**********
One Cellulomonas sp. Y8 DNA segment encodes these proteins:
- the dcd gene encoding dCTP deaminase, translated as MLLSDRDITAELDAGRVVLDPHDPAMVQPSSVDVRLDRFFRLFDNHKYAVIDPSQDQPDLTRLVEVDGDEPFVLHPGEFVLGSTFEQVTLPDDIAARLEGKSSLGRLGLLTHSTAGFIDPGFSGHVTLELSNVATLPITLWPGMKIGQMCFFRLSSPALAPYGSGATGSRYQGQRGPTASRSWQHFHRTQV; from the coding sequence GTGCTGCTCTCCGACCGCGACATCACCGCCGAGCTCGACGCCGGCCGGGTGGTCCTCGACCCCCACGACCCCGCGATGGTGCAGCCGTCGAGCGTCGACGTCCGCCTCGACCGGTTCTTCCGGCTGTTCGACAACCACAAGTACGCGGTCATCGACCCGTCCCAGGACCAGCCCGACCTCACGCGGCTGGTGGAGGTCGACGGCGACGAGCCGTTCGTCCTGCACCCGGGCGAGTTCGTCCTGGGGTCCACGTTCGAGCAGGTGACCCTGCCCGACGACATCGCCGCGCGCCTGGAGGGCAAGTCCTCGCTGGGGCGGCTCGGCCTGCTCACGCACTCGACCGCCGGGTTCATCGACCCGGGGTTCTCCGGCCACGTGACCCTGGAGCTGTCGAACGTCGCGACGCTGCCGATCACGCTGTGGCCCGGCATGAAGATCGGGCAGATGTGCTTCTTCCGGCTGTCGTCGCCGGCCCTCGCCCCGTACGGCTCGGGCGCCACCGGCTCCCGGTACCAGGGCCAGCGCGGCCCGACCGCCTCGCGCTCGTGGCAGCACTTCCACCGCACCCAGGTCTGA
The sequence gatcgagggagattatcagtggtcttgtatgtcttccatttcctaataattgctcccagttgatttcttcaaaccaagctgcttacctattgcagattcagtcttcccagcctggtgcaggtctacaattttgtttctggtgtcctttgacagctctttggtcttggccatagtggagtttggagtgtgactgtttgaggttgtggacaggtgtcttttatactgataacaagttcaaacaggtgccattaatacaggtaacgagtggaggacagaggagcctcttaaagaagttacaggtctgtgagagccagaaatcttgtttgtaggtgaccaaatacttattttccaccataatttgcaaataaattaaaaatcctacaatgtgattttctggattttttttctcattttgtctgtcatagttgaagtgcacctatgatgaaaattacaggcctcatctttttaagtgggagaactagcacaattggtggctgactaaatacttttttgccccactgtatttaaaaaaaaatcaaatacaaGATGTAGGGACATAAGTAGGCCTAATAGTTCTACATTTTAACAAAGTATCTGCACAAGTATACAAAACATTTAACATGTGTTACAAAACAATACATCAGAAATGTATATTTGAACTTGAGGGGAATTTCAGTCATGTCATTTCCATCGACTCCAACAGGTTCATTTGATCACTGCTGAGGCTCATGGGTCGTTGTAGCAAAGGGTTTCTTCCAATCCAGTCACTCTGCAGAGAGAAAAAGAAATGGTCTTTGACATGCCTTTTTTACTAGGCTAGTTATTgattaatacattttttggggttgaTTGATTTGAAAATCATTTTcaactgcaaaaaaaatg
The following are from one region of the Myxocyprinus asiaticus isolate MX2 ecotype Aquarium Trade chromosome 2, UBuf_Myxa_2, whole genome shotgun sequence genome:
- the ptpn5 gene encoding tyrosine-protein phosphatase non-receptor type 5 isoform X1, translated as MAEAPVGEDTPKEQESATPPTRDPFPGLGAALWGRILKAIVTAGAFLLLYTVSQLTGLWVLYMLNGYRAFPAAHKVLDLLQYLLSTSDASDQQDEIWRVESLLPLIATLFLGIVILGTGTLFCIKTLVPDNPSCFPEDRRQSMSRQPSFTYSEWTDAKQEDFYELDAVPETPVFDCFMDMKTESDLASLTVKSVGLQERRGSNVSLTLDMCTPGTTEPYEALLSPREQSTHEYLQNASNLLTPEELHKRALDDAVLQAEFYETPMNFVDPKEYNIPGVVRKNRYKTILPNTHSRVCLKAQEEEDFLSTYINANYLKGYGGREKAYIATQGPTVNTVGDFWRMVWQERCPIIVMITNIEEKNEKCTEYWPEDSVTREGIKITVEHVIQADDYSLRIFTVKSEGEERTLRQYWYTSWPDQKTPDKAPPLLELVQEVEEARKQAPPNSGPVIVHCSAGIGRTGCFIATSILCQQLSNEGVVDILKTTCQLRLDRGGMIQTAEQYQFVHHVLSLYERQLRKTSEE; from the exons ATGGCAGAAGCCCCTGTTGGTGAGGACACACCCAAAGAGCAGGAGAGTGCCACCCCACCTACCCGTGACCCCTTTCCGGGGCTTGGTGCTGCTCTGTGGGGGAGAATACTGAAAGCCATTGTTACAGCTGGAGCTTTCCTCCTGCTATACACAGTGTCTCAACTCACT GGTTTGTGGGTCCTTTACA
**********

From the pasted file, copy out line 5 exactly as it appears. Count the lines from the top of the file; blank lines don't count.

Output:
- the ptpn5 gene encoding tyrosine-protein phosphatase non-receptor type 5 isoform X1, translated as MAEAPVGEDTPKEQESATPPTRDPFPGLGAALWGRILKAIVTAGAFLLLYTVSQLTGLWVLYMLNGYRAFPAAHKVLDLLQYLLSTSDASDQQDEIWRVESLLPLIATLFLGIVILGTGTLFCIKTLVPDNPSCFPEDRRQSMSRQPSFTYSEWTDAKQEDFYELDAVPETPVFDCFMDMKTESDLASLTVKSVGLQERRGSNVSLTLDMCTPGTTEPYEALLSPREQSTHEYLQNASNLLTPEELHKRALDDAVLQAEFYETPMNFVDPKEYNIPGVVRKNRYKTILPNTHSRVCLKAQEEEDFLSTYINANYLKGYGGREKAYIATQGPTVNTVGDFWRMVWQERCPIIVMITNIEEKNEKCTEYWPEDSVTREGIKITVEHVIQADDYSLRIFTVKSEGEERTLRQYWYTSWPDQKTPDKAPPLLELVQEVEEARKQAPPNSGPVIVHCSAGIGRTGCFIATSILCQQLSNEGVVDILKTTCQLRLDRGGMIQTAEQYQFVHHVLSLYERQLRKTSEE; from the exons ATGGCAGAAGCCCCTGTTGGTGAGGACACACCCAAAGAGCAGGAGAGTGCCACCCCACCTACCCGTGACCCCTTTCCGGGGCTTGGTGCTGCTCTGTGGGGGAGAATACTGAAAGCCATTGTTACAGCTGGAGCTTTCCTCCTGCTATACACAGTGTCTCAACTCACT GGTTTGTGGGTCCTTTACA